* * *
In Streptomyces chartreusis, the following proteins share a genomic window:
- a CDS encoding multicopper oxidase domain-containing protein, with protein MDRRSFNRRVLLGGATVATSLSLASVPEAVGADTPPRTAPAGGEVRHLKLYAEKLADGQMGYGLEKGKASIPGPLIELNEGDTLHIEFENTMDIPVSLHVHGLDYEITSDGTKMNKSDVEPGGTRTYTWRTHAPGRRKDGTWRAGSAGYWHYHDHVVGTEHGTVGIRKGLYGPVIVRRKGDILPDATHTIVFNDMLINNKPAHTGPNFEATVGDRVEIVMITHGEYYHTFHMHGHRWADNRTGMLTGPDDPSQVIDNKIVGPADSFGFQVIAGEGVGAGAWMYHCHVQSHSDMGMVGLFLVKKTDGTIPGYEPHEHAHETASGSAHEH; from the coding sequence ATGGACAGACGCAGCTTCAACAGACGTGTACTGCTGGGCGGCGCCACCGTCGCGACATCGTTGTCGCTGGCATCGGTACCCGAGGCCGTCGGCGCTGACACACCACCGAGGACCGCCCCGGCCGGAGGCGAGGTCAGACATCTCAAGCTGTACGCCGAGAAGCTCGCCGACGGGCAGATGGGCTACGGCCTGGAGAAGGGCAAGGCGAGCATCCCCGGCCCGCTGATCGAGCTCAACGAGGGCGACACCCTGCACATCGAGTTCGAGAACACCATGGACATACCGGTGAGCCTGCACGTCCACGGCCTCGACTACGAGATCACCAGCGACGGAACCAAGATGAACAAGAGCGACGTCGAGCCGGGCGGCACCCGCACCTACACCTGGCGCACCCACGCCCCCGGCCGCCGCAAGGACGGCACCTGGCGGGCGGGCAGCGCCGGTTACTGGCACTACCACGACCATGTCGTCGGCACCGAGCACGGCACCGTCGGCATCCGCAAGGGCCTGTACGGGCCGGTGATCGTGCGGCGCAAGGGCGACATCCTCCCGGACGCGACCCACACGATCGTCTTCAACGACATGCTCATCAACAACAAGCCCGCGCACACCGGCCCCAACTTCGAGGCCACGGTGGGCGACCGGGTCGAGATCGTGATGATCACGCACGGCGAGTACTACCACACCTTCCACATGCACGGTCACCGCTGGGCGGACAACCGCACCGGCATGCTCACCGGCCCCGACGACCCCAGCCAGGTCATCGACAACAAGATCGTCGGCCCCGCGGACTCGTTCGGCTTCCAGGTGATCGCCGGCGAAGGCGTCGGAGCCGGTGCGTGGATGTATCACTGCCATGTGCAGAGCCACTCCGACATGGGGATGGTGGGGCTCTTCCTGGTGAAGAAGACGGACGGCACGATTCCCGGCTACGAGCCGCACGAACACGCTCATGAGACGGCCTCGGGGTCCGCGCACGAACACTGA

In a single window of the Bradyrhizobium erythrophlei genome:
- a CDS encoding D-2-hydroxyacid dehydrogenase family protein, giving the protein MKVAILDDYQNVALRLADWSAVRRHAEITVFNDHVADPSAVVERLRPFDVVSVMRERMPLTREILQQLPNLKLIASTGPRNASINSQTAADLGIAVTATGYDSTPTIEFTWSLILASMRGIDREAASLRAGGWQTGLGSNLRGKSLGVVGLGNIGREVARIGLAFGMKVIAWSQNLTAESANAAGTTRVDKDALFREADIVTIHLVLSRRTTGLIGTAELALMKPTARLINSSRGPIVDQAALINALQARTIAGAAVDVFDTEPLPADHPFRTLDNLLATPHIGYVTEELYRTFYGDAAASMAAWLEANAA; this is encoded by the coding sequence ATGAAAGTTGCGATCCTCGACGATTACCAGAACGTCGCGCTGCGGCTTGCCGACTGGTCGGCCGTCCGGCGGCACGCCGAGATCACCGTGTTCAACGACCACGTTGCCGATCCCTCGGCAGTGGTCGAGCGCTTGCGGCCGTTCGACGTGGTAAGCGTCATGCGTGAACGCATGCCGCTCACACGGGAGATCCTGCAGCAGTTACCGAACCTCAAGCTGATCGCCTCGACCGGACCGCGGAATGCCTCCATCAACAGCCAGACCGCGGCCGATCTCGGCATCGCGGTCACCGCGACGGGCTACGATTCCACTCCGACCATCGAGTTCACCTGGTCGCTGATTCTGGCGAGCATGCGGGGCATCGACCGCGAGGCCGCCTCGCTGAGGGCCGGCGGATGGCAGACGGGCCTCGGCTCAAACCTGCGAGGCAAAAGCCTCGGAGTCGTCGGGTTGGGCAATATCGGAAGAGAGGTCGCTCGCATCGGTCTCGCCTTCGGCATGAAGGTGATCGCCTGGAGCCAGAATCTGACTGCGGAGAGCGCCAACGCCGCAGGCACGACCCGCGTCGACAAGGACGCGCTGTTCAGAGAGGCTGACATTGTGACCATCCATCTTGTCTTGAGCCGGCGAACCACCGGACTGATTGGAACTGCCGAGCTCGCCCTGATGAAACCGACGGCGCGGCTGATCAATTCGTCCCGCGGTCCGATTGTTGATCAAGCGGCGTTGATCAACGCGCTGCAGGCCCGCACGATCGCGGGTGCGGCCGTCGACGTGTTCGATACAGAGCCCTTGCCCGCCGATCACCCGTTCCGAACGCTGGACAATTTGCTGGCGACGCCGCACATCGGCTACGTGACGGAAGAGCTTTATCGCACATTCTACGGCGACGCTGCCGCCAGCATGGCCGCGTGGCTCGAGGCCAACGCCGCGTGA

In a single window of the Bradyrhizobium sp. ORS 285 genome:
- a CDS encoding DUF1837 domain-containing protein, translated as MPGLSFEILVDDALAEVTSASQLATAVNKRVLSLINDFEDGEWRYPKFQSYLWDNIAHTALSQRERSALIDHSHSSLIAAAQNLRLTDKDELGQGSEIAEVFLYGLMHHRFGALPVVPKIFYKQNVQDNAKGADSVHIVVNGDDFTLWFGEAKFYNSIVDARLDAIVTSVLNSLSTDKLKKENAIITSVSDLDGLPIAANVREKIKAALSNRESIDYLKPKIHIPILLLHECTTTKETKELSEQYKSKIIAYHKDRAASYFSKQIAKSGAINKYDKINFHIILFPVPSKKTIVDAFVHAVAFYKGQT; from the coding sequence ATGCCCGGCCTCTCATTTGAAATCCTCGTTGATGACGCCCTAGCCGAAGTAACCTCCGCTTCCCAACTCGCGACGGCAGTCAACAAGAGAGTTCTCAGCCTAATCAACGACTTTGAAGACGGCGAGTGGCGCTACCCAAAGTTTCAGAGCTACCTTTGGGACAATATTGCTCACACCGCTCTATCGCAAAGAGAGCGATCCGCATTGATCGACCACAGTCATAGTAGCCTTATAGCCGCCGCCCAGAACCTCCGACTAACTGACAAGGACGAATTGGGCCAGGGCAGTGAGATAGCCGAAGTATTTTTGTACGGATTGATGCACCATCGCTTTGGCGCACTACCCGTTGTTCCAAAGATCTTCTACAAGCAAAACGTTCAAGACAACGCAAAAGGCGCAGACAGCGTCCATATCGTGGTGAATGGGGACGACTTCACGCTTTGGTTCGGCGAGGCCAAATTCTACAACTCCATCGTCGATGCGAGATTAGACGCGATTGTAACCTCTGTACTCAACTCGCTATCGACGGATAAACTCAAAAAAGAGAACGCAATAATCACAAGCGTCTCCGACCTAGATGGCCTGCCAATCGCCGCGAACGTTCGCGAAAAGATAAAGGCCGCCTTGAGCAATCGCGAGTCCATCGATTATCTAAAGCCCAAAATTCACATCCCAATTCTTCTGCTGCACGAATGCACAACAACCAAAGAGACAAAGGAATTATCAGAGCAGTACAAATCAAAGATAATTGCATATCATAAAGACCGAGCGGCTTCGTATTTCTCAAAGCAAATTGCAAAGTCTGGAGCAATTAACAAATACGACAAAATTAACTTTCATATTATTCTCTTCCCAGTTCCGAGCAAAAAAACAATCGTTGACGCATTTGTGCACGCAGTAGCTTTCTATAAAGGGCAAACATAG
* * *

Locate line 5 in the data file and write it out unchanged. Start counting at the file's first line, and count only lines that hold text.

In a single window of the Bradyrhizobium sp. ORS 285 genome: